Toddler Birthday Parties (ages 2-4)
By an Award-Winning Professional Party Planner
Get ideas for Toddler Birthday Parties
If this is the first page you've landed on, let me give you a quick introduction. I'm Matt James, a professional party planner, and the purpose of this site is to show you the most creative way you can use regular, shop-bought party supplies that can be found in most stores. Not everyone has the craft skills of Martha Stewart or the time to spend several days with a glue gun making things from scratch. It's fine to use shop-bought decorations and supplies—as long as you choose them carefully and know the best way to put them all together. So I'll share a few simple tips and trade secrets that anyone can use to add some creative touches to your party—whatever your budget.
One general tip for all toddler birthday parties is that although it's traditional to have some gift-opening time, try to avoid a big fanfare for this age group as it can be difficult for other kids to understand why they’re not getting presents.
You might want to consider leaving the present opening until later, after the party has finished. This can create some nice family time after all the guests have gone home. Or, if you do want to open them during the party, maybe do it towards the end and make sure that’s when the other kids are given their goody bags.
Schedule toddler birthday parties around nap times—late morning or late afternoon work well.
Keep numbers small as 2 year olds can be easily overwhelmed by too many people or too much excitement, so they quickly become exhausted and then the tears start.
Don’t make the party too structured—save that for when they’re a bit older. 2 year olds tend to get a bit overwhelmed when you try to entertain them too much. Keep everything loose and fluid. They often just want to have fun (the messier the better) so opt for lots of free playtime.
Forget about laying on classic party games and think more arts and crafts type activities. Set out plenty of things for them to play with such as Play-Doh, large bouncy balls, colouring, blowing bubbles and finger painting. And let them make a little bit of noise with some blow-outs.
It’s OK to mix in some moments when they all do something together—such as singing songs or dancing games (Hokey Pokey, etc)—but don’t work out a schedule for the entire party.
By 3 years old confidence has increased and they start becoming more sociable, so it’s good to introduce a bit more structure by including a few more games and activities.
Some parents think about getting a children’s entertainer to do puppet shows, magic, or balloon modelling. I personally feel that activities are always more enjoyable for kids than entertainment. (Even with professional parties for adults, there’s been a huge shift in recent years towards interactivity. 'Experiential' has become the new buzz word. People want to do rather than watch. And this applies to kids too. So think about simple activities such as cookie decorating, pizza making, painting, or making their own party hats.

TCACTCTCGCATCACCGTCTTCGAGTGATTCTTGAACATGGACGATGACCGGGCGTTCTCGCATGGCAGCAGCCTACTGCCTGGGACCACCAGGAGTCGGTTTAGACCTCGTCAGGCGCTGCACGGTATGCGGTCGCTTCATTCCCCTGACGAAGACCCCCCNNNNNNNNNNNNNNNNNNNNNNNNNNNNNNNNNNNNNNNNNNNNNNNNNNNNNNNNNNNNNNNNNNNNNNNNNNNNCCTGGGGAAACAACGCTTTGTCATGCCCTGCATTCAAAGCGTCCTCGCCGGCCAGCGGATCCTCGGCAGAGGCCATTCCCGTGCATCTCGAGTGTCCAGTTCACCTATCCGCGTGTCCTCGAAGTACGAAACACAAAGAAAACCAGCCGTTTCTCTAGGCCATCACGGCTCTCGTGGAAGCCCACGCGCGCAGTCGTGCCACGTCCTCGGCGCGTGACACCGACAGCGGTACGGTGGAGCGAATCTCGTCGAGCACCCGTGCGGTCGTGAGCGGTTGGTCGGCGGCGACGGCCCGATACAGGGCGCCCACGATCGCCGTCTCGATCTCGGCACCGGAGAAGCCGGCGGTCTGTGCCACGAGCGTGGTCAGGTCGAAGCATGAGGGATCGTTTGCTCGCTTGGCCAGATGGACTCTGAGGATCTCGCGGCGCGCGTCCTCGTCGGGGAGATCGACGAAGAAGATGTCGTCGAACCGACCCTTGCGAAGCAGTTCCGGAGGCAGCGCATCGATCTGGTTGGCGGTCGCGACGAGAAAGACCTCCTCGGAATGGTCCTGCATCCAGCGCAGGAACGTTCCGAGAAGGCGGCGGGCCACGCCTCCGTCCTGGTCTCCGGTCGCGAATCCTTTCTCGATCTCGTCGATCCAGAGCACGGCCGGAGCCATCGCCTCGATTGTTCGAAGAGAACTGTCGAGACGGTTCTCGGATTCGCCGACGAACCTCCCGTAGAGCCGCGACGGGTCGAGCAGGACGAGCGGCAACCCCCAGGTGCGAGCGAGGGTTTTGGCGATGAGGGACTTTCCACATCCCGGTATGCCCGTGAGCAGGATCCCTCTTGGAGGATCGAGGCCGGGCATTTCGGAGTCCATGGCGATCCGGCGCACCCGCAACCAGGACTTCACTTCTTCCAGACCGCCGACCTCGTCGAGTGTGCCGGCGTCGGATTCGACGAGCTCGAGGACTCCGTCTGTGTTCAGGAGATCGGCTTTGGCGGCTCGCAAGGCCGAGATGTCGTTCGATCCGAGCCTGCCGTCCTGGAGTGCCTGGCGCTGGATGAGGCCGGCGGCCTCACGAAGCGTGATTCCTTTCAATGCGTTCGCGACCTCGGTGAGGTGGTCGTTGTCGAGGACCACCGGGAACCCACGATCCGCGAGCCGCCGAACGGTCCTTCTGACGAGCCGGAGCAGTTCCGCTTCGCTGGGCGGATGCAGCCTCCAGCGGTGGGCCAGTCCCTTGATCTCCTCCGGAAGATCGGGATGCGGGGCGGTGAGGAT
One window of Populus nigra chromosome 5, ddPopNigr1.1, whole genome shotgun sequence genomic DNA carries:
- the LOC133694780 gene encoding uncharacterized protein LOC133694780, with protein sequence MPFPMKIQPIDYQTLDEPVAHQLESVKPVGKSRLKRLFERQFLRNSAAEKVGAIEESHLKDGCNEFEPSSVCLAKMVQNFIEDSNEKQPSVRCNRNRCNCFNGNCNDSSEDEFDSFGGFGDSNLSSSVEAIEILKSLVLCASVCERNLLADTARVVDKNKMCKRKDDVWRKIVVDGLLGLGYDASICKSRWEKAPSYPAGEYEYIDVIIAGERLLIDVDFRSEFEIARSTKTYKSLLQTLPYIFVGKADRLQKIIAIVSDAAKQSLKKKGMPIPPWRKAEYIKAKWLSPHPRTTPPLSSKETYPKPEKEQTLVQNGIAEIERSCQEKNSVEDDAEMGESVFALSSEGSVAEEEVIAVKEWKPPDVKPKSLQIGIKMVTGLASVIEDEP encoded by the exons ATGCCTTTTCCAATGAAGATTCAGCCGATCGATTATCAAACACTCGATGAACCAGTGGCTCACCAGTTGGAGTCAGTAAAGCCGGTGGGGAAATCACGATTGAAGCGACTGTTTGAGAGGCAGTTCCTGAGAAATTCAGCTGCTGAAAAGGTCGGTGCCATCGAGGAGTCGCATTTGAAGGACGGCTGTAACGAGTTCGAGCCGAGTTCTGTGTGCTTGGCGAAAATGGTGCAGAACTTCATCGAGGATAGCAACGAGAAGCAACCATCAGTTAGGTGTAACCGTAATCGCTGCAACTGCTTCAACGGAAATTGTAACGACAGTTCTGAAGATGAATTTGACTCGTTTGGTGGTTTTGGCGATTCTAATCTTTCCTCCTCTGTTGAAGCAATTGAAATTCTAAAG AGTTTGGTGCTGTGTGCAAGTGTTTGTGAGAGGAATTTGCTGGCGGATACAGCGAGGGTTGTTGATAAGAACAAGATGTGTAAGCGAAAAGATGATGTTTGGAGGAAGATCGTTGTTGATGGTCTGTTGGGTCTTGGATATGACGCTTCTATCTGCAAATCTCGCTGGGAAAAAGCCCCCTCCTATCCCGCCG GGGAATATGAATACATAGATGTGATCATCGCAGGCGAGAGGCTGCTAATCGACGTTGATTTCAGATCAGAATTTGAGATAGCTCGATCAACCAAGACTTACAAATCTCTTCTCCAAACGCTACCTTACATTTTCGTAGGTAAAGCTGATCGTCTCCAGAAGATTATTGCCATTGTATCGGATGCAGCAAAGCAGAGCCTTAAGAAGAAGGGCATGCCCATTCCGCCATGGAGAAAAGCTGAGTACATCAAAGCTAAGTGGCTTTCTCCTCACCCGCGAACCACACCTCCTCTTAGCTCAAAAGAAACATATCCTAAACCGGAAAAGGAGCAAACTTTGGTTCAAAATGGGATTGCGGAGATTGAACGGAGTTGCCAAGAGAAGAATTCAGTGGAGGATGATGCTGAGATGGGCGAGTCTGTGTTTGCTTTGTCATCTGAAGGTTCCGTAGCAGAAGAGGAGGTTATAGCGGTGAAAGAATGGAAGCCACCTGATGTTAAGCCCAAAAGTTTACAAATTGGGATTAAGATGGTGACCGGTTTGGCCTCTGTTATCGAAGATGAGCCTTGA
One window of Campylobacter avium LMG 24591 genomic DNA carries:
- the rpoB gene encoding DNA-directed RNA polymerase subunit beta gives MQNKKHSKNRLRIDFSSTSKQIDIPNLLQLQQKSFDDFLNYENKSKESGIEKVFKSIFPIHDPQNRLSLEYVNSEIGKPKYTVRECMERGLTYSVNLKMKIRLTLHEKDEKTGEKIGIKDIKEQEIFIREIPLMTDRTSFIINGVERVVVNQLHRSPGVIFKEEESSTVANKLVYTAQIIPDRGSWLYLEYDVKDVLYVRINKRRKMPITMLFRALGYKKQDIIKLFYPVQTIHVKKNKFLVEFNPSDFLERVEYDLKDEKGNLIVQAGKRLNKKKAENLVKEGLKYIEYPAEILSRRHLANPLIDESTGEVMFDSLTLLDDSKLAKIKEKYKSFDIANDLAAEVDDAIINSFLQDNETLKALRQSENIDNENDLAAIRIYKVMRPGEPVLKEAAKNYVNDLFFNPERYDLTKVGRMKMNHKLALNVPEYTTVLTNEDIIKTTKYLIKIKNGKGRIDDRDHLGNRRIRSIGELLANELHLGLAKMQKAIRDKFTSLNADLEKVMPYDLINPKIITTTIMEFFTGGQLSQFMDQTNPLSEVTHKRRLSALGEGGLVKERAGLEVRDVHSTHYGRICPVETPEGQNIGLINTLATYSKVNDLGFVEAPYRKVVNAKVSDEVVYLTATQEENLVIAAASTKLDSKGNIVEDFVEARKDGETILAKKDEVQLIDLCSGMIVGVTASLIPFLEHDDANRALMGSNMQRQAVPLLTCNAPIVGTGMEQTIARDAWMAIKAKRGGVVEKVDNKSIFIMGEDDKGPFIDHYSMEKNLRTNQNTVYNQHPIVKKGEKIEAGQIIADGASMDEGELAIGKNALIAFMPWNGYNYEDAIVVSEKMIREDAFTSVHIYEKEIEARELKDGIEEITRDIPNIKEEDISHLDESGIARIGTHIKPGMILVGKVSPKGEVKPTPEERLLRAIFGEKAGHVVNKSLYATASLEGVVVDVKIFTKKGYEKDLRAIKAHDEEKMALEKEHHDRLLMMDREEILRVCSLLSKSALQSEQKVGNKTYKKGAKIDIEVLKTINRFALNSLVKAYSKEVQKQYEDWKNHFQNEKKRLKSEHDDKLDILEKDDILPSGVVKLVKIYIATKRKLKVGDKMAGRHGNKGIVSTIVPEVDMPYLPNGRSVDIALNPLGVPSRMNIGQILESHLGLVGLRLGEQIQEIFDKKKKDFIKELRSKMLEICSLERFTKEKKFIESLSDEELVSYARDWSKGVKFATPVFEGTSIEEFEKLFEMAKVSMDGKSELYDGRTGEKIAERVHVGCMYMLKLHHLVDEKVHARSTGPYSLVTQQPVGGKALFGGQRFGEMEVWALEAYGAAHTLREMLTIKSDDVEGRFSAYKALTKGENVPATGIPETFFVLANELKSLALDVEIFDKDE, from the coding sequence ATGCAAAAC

Games are also good for this age—simple things like musical statues or Piñatas (get the pull string ones rather than the ones you have to hit)—nothing too competitive though. Let everyone win something.
Treasure hunts are also a good way to keep kids amused at this age—you could use this as a way for them to find their goody bags.
By this age you can start to structure the party a lot more.
4 year olds will have plenty of energy, so think about including more physical activities—especially things that will have them running around and doing things—rather than sitting down. Replacing musical statues with musical chairs is a good example, or see who can bounce a balloon in the air for longest using only their heads. Organize dress-up games by putting out a pile of clothes, splitting them into teams, and having them race to see who can put them all on first.
They don’t all have to be physical activities. A great game for this age group, is to put different objects into bags and have them take turns to reach in and identify the object just by touch. Don’t forget to include a range of different textures and plenty of slimy, gooey, horrible things that 4 year olds love.
Click on any of the toddler birthday party themes below for complete party plans including ideas for invitations, food & drink, decorations, and party favors.
Matt James is a professional event planner and owner of event agency Left Field Productions, which has produced events for Elton John, Sarah Jessica Parker, Kevin Spacey, Stella McCartney, David LaChapelle, John Waters, and Elvis Costello & Diana Krall. Since 2004, Left Field Productions has won 30 industry awards for excellence including Production Company of the Year. Matt is the author of the book Become an Event Planner: Secrets for Getting Hired from Employers, Recruiters, and Event Professionals.
toddler birthday party ideas
by an award-winning professional party planner